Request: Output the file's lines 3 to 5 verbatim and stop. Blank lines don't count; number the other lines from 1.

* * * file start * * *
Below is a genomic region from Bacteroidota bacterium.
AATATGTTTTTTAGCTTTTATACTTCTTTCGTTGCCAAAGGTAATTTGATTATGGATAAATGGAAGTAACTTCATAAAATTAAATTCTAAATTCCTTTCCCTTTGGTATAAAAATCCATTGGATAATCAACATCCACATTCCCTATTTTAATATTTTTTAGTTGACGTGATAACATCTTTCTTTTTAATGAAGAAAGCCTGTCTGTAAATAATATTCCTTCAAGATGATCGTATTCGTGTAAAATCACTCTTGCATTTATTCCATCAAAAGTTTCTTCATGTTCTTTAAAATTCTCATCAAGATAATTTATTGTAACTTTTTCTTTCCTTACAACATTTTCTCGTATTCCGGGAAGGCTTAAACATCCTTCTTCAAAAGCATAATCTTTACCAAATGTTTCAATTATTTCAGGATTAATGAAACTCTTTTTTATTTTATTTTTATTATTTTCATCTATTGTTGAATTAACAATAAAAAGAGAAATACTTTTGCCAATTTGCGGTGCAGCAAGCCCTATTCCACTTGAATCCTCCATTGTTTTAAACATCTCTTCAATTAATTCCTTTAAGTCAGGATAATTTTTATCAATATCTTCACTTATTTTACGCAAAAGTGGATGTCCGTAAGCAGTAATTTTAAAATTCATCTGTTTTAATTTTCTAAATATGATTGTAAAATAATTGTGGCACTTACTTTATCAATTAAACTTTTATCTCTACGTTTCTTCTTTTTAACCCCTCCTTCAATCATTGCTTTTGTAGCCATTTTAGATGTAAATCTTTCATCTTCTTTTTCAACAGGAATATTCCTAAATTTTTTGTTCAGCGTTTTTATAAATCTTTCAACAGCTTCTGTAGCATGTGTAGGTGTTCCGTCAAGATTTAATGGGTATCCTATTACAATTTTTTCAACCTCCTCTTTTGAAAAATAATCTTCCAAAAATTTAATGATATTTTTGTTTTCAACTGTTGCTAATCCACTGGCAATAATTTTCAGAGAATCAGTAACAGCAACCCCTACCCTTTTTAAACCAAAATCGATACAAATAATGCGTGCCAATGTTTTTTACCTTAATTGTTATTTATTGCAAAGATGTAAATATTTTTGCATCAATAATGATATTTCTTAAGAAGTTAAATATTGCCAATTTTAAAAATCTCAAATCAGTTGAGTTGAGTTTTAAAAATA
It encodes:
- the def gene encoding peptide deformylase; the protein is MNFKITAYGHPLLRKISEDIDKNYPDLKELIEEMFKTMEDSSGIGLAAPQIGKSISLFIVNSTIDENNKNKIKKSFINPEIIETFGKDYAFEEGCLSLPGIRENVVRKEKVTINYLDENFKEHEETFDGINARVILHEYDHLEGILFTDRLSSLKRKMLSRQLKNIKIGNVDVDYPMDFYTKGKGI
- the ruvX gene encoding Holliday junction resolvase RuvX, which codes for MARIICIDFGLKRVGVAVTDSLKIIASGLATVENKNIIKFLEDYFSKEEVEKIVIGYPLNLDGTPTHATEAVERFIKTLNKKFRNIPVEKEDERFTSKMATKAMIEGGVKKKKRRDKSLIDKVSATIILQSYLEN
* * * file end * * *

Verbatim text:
It encodes:
- the def gene encoding peptide deformylase; the protein is MNFKITAYGHPLLRKISEDIDKNYPDLKELIEEMFKTMEDSSGIGLAAPQIGKSISLFIVNSTIDENNKNKIKKSFINPEIIETFGKDYAFEEGCLSLPGIRENVVRKEKVTINYLDENFKEHEETFDGINARVILHEYDHLEGILFTDRLSSLKRKMLSRQLKNIKIGNVDVDYPMDFYTKGKGI
- the ruvX gene encoding Holliday junction resolvase RuvX, which codes for MARIICIDFGLKRVGVAVTDSLKIIASGLATVENKNIIKFLEDYFSKEEVEKIVIGYPLNLDGTPTHATEAVERFIKTLNKKFRNIPVEKEDERFTSKMATKAMIEGGVKKKKRRDKSLIDKVSATIILQSYLEN